For kids who love animals by a kid who loves animals
A truly classic phobia which plagues millions of people globally, Arachnophobia truly cannot be beaten. Perhaps it is their creepy-crawly plethora of spindly legs or the fear of their minuscule but deadly (and possibly poisonous!) bite, but whatever it is spiders will always possess a particular grip on so many people’s hearts. Out of the 50,000 species of spiders, only about 25 possess a serious level of illness to afflict a human being.
Another fear which women are more likely to have than men, the scaly, reptilian nature of snakes tends to make them more likely to arouse terror than the admiration of a fluffier, softer animal. Although perhaps a more well-founded fear–of 3,500 snake species, 600 snake species are considered venomous and posses the ability to injure human beings after biting them–even the most peaceful of snakes can cause exclamations of fear when spotted.
Although dogs, common pets, tend to be much more universally liked than hated like snakes or spiders, many people are terrified by their supposed canine companions. Often stemming from a negative experience in childhood, the gnashing teeth and bark of dogs can make them seem incredibly scary, especially large dogs with bad reputations such as Pitbulls and Doberman Pinschers. Regardless, you’ll be much more likely to run into dogs as dog-fearer than run into a snake slithering down the sidewalk!
Besides the infamous Alfred Hitchcock movie, the fear of birds likely emerges from being bitten by their sharp beaks, perhaps misunderstanding the behavior cues of them or unknowingly wandering past a nest. Even as someone who loves birds I can understand fearing them, based on how truly alien and different they appear from us mammals.
Interestingly enough, growing up playing at farm camps in the summer and chasing after chickens all week I can also understand having a fear of chickens, especially roosters. They can be incredibly aggressive and nippy animals when not prepared for being handled. I suppose they don’t pose a huge risk of deathly attack but their opportunistic beaks and gripping, scaly claws tell you that you would be in trouble if you switched roles in size, no doubt! LOL!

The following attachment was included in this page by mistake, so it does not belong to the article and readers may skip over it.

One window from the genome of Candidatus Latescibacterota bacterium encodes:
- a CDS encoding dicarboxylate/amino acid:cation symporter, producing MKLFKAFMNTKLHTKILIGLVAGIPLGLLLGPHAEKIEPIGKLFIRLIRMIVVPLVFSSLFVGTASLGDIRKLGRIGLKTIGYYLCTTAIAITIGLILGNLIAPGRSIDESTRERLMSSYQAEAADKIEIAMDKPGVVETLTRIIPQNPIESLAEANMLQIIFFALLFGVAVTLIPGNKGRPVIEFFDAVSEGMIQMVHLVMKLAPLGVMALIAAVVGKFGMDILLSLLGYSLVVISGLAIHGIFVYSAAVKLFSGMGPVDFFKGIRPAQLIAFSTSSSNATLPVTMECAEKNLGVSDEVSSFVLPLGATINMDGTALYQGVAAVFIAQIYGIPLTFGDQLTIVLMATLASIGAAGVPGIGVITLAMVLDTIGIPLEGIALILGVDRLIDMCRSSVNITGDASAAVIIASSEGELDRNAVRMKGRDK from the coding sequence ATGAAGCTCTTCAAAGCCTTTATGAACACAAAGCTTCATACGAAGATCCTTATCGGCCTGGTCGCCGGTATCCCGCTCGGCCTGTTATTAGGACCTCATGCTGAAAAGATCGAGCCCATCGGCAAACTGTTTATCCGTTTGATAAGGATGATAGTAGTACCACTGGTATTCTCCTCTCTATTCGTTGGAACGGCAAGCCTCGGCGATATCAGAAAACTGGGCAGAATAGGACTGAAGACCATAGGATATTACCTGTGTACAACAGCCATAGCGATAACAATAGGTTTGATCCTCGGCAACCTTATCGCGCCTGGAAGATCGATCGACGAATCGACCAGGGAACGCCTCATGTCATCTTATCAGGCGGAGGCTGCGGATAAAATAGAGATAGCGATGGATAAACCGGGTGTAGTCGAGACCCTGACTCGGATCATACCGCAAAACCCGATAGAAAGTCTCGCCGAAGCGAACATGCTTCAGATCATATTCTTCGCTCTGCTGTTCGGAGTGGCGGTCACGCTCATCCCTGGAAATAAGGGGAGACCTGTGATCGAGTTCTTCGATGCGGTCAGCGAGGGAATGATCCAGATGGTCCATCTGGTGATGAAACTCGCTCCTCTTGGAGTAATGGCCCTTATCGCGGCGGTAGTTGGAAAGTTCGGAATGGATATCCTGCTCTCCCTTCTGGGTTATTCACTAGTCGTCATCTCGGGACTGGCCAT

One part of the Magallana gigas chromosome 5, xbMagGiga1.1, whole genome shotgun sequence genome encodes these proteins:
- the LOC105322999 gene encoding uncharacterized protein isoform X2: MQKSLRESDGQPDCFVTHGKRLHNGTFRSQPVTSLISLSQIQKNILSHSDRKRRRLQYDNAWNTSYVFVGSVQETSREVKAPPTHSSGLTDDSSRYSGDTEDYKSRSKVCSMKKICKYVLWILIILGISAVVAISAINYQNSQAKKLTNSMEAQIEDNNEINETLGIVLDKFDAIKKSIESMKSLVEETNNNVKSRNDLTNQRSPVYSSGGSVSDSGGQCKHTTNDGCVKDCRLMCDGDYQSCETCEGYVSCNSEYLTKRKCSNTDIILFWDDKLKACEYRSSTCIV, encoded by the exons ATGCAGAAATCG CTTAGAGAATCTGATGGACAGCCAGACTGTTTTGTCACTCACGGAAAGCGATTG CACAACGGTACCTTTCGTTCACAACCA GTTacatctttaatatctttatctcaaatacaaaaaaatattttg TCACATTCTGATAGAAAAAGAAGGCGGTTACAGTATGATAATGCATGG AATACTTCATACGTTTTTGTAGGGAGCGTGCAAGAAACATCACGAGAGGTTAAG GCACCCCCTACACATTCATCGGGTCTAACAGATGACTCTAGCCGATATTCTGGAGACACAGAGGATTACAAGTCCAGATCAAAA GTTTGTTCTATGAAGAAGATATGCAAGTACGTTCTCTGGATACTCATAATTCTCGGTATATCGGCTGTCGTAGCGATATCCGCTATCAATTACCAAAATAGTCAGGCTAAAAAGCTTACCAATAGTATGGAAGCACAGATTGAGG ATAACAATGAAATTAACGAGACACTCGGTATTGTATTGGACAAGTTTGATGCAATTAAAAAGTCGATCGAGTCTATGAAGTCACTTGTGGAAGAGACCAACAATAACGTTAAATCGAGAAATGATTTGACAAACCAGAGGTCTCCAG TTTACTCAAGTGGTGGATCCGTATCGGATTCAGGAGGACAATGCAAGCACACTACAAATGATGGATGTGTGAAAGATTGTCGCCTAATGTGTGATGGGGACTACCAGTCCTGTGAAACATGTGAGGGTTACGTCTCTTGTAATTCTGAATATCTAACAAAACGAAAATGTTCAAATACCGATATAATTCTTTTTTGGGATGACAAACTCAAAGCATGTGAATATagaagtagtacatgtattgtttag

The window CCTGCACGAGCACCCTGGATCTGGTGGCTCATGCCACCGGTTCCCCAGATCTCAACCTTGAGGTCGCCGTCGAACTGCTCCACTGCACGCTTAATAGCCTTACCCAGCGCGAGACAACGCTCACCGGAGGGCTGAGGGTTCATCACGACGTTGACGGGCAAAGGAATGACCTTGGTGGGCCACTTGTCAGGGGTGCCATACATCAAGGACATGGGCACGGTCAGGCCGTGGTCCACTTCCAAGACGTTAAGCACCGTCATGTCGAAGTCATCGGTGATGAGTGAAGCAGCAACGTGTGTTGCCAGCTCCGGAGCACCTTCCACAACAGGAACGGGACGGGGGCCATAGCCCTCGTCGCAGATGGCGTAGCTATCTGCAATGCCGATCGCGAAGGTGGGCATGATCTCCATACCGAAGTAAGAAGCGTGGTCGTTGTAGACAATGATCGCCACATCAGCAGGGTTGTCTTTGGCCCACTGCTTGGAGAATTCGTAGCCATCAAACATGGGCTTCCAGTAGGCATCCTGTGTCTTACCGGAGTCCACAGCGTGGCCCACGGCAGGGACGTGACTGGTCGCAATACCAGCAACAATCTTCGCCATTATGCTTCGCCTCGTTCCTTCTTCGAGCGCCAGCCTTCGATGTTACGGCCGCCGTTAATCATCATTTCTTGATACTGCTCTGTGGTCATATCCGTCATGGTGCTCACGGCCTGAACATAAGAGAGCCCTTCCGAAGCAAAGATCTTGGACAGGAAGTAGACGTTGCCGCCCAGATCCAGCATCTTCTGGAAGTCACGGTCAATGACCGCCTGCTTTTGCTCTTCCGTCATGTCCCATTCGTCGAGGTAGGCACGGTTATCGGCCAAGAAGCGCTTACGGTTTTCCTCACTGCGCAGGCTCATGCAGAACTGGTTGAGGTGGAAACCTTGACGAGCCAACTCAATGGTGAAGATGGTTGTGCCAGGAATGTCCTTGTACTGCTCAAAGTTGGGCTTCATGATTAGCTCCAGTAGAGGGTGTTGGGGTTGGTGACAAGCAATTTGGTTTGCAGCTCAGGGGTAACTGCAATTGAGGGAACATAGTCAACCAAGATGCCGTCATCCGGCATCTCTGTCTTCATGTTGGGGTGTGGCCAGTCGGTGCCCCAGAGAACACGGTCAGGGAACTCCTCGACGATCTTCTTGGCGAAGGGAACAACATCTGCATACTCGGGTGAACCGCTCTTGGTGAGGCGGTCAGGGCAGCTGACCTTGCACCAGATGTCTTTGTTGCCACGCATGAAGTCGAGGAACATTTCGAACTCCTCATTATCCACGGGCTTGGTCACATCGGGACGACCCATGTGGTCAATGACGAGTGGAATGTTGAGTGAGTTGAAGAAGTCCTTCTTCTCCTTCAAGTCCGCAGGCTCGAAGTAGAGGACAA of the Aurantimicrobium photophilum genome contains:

As generally harmless, common companions I believe that it is truly the fear of their inability to be controlled or responsive in the same way dogs are that makes people dislike or even be scared of cats. They’re not known for being obedient, subservient or necessarily very predictable–and will tell you when they’re displeased with your behavior! Additionally, their long, incredibly sharp claws (when not declawed) and teeth can cause some damage, especially to a young child who perhaps doesn’t recognize the chagrin of an annoyed cat.
A fear that the “Wormy” episode of Spongebob explored quite well, those majestic flapping butterflies and other small, generally likable insects can look quite horrific up close! Again, not incredibly dangerous to human beings (even painfully-stinging bugs like bees or wasps), but certainly making up for it in freakish capabilities, winged insects possess a level of alien strangeness akin to that of birds-but taken to a whole new level! It’s quite clear that they possess such a different way of moving and feeling through the world that it’s difficult to not feel disconcerted at their presence occasionally.
Popularized by another infamous horror movie, this time Jaws by Steven Spielberg, the destruction which sharks may bring is certainly overstated–according to the Australian Institute of Marine Science, only 10 deaths are attributed to shark attacks worldwide. Indeed, through delicacies like shark fin soup, pollution and habitat destruction we likely kill a hundred times more sharks than they kill us yearly. Regardless, the overwhelming feeling of being out-of-our-realm (or a fish out of water, hah!) when swimming in the ocean is incredibly powerful (and fear-inducing, so I’ll give you that).
Since cockroaches are associated with pestilence, disease and rot (which they do somewhat represent, as consumers of most organic matter in addition to decaying/dead matter), it would be difficult to not at least revile them in that sense. Especially when it comes to the idea of having cockroaches scuttling under your bed or by the refrigerator, in your personal space, could induce a good skin-crawl if not a scream and leap.
Not as popular as its aforementioned cousin, the fear of sharks, the fear of fish is particularly common in certain cultures, which either view them as sacred or taboo to eat. The smell and taste of fish can be enough to upset or disgust many people, although an outright terror is more rare.